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Section C   –   Optimization Tasks

C . 1     Preliminary

The only absolute requirement for images intended for Instax Share printing, is that they be sent to the Share App in a file format readable by the App – either jpg or png.

image-formats

Png files can be in either 8 bit or 16 bit colour depth, although they will only be printed with 8 bit precision.  If the image is not in jpg or png format, then you will have to convert it, when saving for output.

C . 2     Overview

Image pre-processing on computer consists of seven main tasks:

7-tasks

Note that, depending on your software package, such tasks as cropping for aspect ratio, and resizing, may not be treated as separate operations.  With the exception of preserve edges, the basic tasks listed here, are the same as those performed when preparing an image for any other printer.  Not all of these tasks have to be performed on every image.  Part of the expert knowledge is to know when something is required, and when it is not.

tasks-necessity

 

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Section D   –   Aspect Ratio & Cropping

Aspect ratio and cropping are about ensuring that the image is the correct shape for Instax printing, as well as determining what parts of the image are retained and which parts are removed in the re-shaping process.

D . 1     Aspect Ratio

Aspect ratio compares the long dimension of a rectangle to its short dimension, and specifies a shape rather than a size.  Typical still-photography aspect ratios are 1:1 (mainly in medium format), 4:3, and 3:2.

For Instax printing, the aspect ration of the image must be to a 3:4 ratio (or, 4:3 in horizontal format).  Depending on the sensor format of your camera, aspect ratio conversion  may be necessary.

sensors

sensor-aspect-ratios-chart

D . 2     Cropping

There are two main reasons for cropping.  One reason is that you only want a small part of a much larger image.  Because the final prepared image only has to be 600 x 800 pixels for Instax printing, there is typically plenty of scope for cropping down to a small section of a large image, without loss of resolution.  The other reason for cropping is to make an aspect ratio conversion.  Such a conversion typically entails loss of some part of the image.

1x1-3x4-conversion

2x3-3x4-conversion

1x1-4x3-conversion

3x2-4x3-conversion

When working with the full image, and the cropping is only required for aspect ratio conversion, you can vary the allocation of amounts cropped between the two opposite sides, even doing all of the crop from just one side.  In such cases, it is important to consider the effects upon composition of different cropping options.

different-crops

D . 3     Tab Position

The white frame of the Instax Mini film has a broad tab, which covers the developing chemicals pod.  The tab is convenient for holding and for labeling the print.  The normal position of the tab is at the bottom for vertical orientation images, and at the right hand side for horizontal orientation images.  If you want the tab to be on the left hand side or on the top, you need to do a 180 degree rotation (or two 90 degree rotations), so that the image appears up-side-down on your computer monitor, or mobile device screen.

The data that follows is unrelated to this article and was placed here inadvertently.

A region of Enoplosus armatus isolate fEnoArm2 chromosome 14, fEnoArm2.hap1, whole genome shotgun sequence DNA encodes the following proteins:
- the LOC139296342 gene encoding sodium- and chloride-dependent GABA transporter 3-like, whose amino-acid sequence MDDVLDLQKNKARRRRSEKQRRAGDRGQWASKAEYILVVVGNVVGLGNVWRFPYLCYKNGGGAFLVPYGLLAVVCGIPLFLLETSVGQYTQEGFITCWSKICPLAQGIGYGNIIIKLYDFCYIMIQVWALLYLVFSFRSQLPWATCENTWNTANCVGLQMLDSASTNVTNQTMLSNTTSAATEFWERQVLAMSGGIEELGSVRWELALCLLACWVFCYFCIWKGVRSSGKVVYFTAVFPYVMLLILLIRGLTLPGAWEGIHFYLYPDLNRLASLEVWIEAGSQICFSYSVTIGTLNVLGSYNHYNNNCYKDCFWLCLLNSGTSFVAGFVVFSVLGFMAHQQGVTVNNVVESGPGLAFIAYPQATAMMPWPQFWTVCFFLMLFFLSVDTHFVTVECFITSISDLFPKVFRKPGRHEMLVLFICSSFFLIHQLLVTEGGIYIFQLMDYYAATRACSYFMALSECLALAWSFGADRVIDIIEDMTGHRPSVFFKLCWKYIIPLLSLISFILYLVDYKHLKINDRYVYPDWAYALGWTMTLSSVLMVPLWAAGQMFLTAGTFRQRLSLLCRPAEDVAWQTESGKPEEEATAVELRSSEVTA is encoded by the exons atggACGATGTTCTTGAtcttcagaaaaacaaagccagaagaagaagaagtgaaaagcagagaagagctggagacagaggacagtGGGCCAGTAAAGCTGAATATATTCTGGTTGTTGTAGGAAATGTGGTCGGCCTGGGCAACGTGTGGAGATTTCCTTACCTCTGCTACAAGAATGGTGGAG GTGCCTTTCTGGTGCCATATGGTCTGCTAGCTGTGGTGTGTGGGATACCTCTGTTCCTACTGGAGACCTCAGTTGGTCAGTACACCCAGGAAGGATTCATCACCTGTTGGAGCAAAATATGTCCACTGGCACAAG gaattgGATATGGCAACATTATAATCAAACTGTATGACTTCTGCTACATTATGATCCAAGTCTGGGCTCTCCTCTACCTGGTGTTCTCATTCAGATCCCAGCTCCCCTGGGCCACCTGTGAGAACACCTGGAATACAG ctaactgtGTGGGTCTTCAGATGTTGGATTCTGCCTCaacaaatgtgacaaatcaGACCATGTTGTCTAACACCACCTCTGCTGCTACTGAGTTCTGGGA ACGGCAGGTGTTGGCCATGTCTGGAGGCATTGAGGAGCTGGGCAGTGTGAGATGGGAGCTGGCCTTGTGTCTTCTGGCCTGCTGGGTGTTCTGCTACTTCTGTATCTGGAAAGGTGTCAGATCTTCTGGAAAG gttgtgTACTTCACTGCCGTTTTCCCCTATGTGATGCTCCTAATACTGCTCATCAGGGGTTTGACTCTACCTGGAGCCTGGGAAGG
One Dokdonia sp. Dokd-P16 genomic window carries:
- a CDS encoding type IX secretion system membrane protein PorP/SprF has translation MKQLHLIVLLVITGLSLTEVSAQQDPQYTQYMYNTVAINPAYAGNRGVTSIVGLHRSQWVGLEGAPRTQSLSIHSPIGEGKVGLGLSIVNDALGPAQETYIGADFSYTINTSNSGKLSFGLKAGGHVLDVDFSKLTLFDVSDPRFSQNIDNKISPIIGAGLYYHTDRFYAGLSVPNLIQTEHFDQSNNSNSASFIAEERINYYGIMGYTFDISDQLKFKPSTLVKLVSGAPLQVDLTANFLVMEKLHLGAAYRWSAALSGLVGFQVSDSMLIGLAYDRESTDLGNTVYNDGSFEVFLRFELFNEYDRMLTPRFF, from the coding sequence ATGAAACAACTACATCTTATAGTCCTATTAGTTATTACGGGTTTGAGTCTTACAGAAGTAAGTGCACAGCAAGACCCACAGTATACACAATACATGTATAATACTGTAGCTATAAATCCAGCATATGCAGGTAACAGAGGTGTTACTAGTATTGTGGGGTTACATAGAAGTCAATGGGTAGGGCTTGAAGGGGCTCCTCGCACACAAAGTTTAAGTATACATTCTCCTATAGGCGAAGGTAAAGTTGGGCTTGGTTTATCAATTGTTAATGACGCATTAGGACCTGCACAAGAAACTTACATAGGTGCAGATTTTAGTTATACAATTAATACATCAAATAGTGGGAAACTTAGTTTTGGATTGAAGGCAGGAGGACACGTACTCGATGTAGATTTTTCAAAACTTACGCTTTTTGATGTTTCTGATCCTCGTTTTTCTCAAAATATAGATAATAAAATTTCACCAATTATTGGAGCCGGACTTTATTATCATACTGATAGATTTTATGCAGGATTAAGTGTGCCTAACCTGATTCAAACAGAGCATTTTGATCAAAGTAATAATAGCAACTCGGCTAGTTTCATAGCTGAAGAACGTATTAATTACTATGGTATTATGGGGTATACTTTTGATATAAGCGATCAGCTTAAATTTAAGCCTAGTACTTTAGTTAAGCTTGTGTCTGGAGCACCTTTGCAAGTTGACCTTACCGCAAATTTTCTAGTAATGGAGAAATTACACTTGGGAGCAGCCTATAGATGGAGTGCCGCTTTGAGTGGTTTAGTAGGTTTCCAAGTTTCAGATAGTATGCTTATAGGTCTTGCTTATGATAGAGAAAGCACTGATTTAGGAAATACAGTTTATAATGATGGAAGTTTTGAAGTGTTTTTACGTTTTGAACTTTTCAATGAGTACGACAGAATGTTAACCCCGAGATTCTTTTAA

tab-position

 

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Section E   –   Size & Resolution

Instax Mini film has fixed format dimensions, with a set viewing frame.  So it is always a case of fitting the image to the film, not the film to the image.  The following explores some features that are unique to Instax film, and which should be understood in order to avoid running into unexpected image fit problems.

E . 1     Resizing

The image sent to the SP-2 printer must be 600 x 800 pixels @ 320 dpi  (or, 480 x 640 @ 254 dpi, for the SP-1 printer).  Again, the Share App will do this automatically, if the image is not the correct size and resolution, but you can do this yourself.  The main advantages of doing the resizing yourself are:

  • Ability to select the resizing algorithm (for example, Lanzcos, bilinear, bicubic, etc)
  • Ability to create a canvas and set edge margins to the image

E . 2     The Instax Viewing Frame

In order to properly understand the following information, it is important to keep in mind that viewing and exposure happen on opposite sides of the Instax Mini film.  The “reverse” (non-picture) side of the film is actually the side on which exposure takes place.  The exposure surface is brown prior to developing.  Exposure is not limited to the area within the white viewing frame at the front of the film (or black frame, if using the new Instax Mini BLACK film), because exposure is done through the back.